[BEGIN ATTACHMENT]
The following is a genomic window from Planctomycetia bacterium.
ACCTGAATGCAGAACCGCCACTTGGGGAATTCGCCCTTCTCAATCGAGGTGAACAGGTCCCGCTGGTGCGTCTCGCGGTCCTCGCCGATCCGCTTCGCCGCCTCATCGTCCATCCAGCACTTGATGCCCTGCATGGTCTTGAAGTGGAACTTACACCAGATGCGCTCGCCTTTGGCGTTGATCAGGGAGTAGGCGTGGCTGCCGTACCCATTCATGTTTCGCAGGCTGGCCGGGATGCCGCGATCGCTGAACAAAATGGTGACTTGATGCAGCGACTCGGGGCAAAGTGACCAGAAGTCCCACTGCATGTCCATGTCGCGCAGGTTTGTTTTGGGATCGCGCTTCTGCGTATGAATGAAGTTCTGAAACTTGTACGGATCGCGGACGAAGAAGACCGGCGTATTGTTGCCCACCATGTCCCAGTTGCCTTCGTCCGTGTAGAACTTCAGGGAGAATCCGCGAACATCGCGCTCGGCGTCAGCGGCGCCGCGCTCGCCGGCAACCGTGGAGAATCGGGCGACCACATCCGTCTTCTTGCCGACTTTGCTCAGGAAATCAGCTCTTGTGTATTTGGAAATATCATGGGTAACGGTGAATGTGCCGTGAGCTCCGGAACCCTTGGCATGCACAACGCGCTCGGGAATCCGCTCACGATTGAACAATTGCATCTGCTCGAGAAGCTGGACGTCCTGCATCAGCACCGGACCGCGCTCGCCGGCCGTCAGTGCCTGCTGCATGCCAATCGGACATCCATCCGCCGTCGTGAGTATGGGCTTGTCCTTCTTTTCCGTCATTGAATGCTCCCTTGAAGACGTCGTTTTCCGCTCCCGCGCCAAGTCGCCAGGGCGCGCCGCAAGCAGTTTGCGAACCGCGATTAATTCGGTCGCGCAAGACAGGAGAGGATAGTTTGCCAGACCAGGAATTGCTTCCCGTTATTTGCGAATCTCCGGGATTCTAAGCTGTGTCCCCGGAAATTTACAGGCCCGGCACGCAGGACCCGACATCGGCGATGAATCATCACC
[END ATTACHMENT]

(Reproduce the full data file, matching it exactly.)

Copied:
The following is a genomic window from Planctomycetia bacterium.
ACCTGAATGCAGAACCGCCACTTGGGGAATTCGCCCTTCTCAATCGAGGTGAACAGGTCCCGCTGGTGCGTCTCGCGGTCCTCGCCGATCCGCTTCGCCGCCTCATCGTCCATCCAGCACTTGATGCCCTGCATGGTCTTGAAGTGGAACTTACACCAGATGCGCTCGCCTTTGGCGTTGATCAGGGAGTAGGCGTGGCTGCCGTACCCATTCATGTTTCGCAGGCTGGCCGGGATGCCGCGATCGCTGAACAAAATGGTGACTTGATGCAGCGACTCGGGGCAAAGTGACCAGAAGTCCCACTGCATGTCCATGTCGCGCAGGTTTGTTTTGGGATCGCGCTTCTGCGTATGAATGAAGTTCTGAAACTTGTACGGATCGCGGACGAAGAAGACCGGCGTATTGTTGCCCACCATGTCCCAGTTGCCTTCGTCCGTGTAGAACTTCAGGGAGAATCCGCGAACATCGCGCTCGGCGTCAGCGGCGCCGCGCTCGCCGGCAACCGTGGAGAATCGGGCGACCACATCCGTCTTCTTGCCGACTTTGCTCAGGAAATCAGCTCTTGTGTATTTGGAAATATCATGGGTAACGGTGAATGTGCCGTGAGCTCCGGAACCCTTGGCATGCACAACGCGCTCGGGAATCCGCTCACGATTGAACAATTGCATCTGCTCGAGAAGCTGGACGTCCTGCATCAGCACCGGACCGCGCTCGCCGGCCGTCAGTGCCTGCTGCATGCCAATCGGACATCCATCCGCCGTCGTGAGTATGGGCTTGTCCTTCTTTTCCGTCATTGAATGCTCCCTTGAAGACGTCGTTTTCCGCTCCCGCGCCAAGTCGCCAGGGCGCGCCGCAAGCAGTTTGCGAACCGCGATTAATTCGGTCGCGCAAGACAGGAGAGGATAGTTTGCCAGACCAGGAATTGCTTCCCGTTATTTGCGAATCTCCGGGATTCTAAGCTGTGTCCCCGGAAATTTACAGGCCCGGCACGCAGGACCCGACATCGGCGATGAATCATCACC